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||Edwin Drood's Column
||24 September 2015
|In his foreword to the selection of poems Bird under water, Hugh Featherstone writes that “The inheritors” “deals with the limits of compromise as a political panacea and the limits of apathy as a form of resistance. To understand the phrase ‘the pallid empire of the meek’ I suggest Matthew, chapter 5, verse 5.”|
Slippery at the best of times, these good intentions
motives that were pure before the mention, or
that honest truth, dissembling in the moment that we speak
as scared, iambic heartbeats of the night
by day inspire the slick, gift-bearing Greek
This crumbling edge we perch rims not some vast abyss
heaped with the bright skulls of the brave, but rather this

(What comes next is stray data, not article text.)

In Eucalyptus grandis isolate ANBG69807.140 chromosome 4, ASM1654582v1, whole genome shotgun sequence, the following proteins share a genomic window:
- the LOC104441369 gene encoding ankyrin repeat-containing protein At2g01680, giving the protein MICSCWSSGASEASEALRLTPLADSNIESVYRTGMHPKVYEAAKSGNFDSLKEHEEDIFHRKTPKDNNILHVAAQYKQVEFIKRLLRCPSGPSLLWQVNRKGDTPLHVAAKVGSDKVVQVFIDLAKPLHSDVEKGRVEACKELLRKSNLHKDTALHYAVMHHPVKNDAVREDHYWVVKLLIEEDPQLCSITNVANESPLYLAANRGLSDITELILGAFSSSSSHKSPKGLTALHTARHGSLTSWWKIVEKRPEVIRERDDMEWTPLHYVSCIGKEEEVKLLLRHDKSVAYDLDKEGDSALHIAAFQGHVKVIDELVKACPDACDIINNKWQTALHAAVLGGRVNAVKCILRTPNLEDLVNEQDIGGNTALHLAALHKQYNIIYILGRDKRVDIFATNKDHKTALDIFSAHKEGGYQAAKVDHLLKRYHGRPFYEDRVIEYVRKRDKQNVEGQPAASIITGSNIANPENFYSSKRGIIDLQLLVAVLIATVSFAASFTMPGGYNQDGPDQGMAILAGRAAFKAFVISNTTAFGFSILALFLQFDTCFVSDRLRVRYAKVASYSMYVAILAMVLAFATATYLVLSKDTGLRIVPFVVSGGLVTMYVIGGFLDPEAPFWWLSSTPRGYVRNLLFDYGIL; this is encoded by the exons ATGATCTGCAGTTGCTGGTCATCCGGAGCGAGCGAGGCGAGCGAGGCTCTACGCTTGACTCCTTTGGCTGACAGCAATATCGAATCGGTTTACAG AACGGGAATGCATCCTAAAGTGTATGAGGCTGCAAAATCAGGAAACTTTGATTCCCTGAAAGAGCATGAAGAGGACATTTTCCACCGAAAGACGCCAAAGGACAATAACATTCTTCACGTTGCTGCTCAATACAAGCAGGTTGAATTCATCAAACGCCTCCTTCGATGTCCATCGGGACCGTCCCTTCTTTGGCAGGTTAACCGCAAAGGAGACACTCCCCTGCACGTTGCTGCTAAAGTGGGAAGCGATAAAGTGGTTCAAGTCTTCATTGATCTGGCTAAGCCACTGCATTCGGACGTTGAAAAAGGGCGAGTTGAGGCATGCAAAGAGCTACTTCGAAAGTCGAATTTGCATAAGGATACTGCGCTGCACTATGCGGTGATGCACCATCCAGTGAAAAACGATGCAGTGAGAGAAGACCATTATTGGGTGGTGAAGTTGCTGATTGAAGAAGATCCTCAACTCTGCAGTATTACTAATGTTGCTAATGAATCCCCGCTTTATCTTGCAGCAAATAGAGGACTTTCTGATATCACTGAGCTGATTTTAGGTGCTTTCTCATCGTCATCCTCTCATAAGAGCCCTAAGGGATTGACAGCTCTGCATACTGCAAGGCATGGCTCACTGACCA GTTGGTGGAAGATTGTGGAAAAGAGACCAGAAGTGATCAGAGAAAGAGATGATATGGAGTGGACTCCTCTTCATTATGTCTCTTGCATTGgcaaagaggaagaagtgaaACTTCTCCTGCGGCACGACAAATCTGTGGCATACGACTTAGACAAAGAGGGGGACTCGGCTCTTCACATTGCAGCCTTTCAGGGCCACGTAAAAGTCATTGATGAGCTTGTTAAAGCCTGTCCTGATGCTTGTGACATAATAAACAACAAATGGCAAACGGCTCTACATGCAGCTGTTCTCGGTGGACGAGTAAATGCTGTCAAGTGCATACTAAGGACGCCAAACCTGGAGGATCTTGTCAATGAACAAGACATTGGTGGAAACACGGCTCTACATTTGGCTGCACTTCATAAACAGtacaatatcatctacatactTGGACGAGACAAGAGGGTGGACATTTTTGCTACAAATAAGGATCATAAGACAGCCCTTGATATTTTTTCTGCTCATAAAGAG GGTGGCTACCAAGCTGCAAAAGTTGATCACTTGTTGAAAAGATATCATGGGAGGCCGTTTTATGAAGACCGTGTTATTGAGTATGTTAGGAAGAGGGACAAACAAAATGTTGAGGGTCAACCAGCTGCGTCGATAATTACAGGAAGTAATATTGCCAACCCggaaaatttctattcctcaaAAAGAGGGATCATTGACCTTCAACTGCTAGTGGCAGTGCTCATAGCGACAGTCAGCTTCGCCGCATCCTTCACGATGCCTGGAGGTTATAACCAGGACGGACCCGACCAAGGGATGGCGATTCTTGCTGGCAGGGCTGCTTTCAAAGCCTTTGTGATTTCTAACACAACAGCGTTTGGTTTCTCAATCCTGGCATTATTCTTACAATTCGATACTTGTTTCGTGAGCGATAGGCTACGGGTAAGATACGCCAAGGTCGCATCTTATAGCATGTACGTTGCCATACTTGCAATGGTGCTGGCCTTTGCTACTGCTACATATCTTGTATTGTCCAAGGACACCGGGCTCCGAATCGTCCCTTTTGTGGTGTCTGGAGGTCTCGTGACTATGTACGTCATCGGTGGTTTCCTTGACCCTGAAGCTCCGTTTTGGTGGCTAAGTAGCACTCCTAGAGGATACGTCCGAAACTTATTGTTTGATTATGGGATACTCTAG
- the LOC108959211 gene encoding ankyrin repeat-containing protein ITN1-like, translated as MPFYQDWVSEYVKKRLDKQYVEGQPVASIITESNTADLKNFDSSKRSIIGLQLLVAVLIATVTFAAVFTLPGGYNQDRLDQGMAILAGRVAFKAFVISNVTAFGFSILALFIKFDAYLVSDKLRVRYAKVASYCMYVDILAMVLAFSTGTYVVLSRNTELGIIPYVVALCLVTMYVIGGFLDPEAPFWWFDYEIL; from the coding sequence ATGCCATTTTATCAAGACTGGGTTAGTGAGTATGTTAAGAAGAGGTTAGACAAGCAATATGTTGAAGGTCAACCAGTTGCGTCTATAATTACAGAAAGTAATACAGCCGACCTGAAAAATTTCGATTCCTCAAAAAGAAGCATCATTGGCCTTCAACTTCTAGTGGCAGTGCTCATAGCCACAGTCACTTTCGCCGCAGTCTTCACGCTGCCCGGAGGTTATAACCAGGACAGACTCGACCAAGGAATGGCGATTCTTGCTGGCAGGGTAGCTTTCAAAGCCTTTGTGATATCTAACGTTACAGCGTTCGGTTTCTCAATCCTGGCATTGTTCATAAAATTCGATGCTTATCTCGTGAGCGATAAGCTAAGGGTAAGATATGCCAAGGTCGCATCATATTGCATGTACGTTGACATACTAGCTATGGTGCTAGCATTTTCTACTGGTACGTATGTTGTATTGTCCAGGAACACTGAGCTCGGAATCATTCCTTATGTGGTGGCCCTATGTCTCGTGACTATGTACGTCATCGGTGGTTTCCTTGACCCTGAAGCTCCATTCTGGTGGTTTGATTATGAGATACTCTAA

a shallow grave for those who would demur but not deny
nor peek beyond their dung-bespattered ledge
to risk the pallid empire of the meek
So who will dare to leave their crypt and walk a wedge
clean through the set, to work without a net, their script
the skin that they were born in, worm or bud beneath the beak
and with one finger's frozen stem uncork
the cleansing storm, bled from a fatal leak?
From Bird under water, a selection of poems by Hugh Featherstone
© Hugh Featherstone
Poems from this selection appear when the Drood's away.
The Bird under water homepage includes a foreword by Hugh Featherstone
and a linked list of the poems as they appear.
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